In recent years, independent tech repair shops have felt the squeeze as major electronics manufacturers tightly controlled the specs of their proprietary devices. But in 2021, lawmakers introduced legislation called the Fair Repair Act (or Right to Repair Act). This move hopes to force companies to make repair information public to consumers, giving these shops a fair chance to keep their hand in the game.
The concept behind the Right to Repair Act is precisely what it sounds like. Essentially, if a person owns something, they should have access to the knowledge necessary to repair these devices themselves or take them to a technician of their choice.
At first glance, this may seem like a no-brainer, but while people are accustomed to this concept in the realm of appliances or older cars, it is uncommon for people to repair their own modern devices — such as phones or tablets. We can attribute this to the fact that most modern technology functions using computer chips and other elements that everyday people simply cannot repair on their own.
Where it gets especially sticky is in the matter of third-party technicians, independent repair shops, or tech-savvy do-it-yourself individuals. Right now, many electronics manufacturers have cornered the market on repairing their own devices by withholding vital components and information on their designs. So while Americans are legally allowed to repair their own devices, they are typically denied the knowledge necessary to get the job done.
Right to Repair advocates argue that Americans should be able to repair their modern technology. Essentially, the Repair Association has several goals regarding the Fair Repair Act, including the following:
It is becoming increasingly commonplace for manufacturers to create devices incapable of being repaired. For instance, the ever-popular wireless earbuds are impossible to open without destroying the devices. Furthermore, some companies refuse device owners the right to install software to extend the product’s life.
Now, if the Fair Repair Act proceeds, manufacturers will have no choice but to provide relevant information pertaining to repairs, tools, and parts to repair shops and small businesses. Third-party providers, internal IT teams, and consumers will be able to repair devices without facing backlash from large companies, representing an effort to empower small businesses — as well as cultivate environmental sustainability.
You might be wondering how, exactly, this move affects sustainability. First, you must consider the upsurge in tech consumption across our society. For instance, the Public Interest Research Group reports that American households spend $1480 on new electronic devices per year — a number which could be lessened if their devices were able to be fixed rather than replaced.
To provide further context, the manufacturing required to replace e-waste with new devices produces 6.9 million tons of toxic e-waste chemicals that corrode the environment’s health. Plus, current data states that the amount of global e-waste is estimated to reach 75 million metric tons by 2030.
With this in mind, the Right to Repair Act has the potential to significantly decrease the amount of pollution and e-waste tied to repairable devices. Currently, buyers are accustomed to purchasing a new device when the original device breaks. But with Fair Repair as an option, proponents hope to reduce device turnover across the board — a move that will be positive for both the environment and users.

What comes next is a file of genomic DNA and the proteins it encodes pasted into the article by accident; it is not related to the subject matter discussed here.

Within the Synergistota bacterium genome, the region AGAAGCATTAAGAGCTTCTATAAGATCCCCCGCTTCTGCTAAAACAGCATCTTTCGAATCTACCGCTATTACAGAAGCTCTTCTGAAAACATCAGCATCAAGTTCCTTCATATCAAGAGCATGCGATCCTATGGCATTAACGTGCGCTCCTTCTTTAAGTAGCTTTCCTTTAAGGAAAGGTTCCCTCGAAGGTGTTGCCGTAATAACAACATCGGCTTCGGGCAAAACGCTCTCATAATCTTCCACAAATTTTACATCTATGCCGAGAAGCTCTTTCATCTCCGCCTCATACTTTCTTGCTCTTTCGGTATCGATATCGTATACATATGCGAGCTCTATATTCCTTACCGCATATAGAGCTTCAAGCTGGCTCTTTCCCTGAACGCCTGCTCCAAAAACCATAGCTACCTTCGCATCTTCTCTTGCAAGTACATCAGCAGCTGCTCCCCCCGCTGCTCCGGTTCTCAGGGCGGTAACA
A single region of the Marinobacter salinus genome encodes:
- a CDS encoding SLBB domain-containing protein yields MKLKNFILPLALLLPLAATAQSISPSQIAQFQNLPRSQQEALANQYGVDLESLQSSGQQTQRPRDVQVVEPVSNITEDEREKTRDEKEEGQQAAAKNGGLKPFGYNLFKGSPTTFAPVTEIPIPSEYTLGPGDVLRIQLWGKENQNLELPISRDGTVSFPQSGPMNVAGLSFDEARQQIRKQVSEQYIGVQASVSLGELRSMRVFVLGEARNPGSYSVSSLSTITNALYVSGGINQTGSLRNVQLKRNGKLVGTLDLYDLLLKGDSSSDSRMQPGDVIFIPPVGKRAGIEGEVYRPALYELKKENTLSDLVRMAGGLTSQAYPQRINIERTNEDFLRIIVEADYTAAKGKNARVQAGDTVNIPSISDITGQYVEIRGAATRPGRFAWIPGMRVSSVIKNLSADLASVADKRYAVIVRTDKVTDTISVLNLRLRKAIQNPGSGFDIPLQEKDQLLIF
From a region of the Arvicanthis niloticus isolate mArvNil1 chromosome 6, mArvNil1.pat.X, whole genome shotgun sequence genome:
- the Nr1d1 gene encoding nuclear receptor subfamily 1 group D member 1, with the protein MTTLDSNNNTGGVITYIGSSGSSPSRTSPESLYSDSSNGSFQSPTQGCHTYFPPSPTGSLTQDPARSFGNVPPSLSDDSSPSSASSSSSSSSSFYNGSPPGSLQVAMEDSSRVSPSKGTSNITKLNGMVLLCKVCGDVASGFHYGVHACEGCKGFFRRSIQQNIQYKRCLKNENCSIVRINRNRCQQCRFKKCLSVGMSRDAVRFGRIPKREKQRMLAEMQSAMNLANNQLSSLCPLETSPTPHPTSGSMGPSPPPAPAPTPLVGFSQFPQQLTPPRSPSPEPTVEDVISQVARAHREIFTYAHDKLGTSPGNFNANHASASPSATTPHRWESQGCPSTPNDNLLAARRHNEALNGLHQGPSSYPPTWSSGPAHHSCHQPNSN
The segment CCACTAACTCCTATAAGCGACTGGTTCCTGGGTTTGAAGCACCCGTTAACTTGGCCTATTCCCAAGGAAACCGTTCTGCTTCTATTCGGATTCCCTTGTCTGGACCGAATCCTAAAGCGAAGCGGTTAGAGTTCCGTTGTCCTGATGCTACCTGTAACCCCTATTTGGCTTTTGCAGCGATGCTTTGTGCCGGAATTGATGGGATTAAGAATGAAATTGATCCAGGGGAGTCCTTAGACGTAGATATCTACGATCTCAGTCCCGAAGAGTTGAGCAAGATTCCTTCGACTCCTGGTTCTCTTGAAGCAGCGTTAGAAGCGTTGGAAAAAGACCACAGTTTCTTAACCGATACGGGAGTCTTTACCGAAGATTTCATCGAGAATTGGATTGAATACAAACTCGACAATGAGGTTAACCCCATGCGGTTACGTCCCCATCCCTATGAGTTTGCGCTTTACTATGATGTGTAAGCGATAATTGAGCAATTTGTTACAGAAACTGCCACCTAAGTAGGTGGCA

One pressing argument in support of the Right to Repair Act is the belief that advancing these policies will assist those living in rural areas. For instance, people living or working in dispersed areas typically lack access to authorized (read: branded) repair shops. And because local third-party technicians cannot work on certain electronics, local users and businesses are forced to ship their broken devices or drive a long distance to receive assistance. Under the Right to Repair Act, independent repair shops will have the opportunity to take on these projects, responding to the needs of people who reside or hold offices in areas with low population density.
What’s more, Right to Repair initiatives extends the number of time users can maintain their devices — without incurring excessive refurbishment fees. Currently, the cost of repairing a device is so great it is often equal to or more than the total price of the electronic item. No wonder, then, that most people and agencies opt to simply upgrade. But when the competition for repair services increases, consumers will save more money fixing their devices.
Of course, some devices must inevitably be replaced, even once Right to Repair makes a local fix more accessible and affordable. This is especially true for businesses and organizations, which often employ many devices in their team’s daily workflow. In these instances, how can companies deal with their end-of-life, no-longer-repairable devices in a way that is secure and environmentally friendly?
In America, there are currently 25 states that are poised to pass legislation in favor of the Right to Repair Act. But when your business’ devices become obsolete or unfixable, make the smart decision by recycling your electronic devices with a reliable e-waste servicer.
First America Metal Corp. (FAMCe) has over 30 years of experience helping businesses safely and responsibly recycle their outdated devices. Our high level of expertise and exceptional customer service have built our reputation as an industry leader, and we are committed to exceeding each client’s needs and expectations. When it’s time to get rid of your company’s old electronics, choose a partner you can rely on.
Want to recycle your old devices with confidence? Contact FAMCe today for e-waste disposal that’s ethical and secure.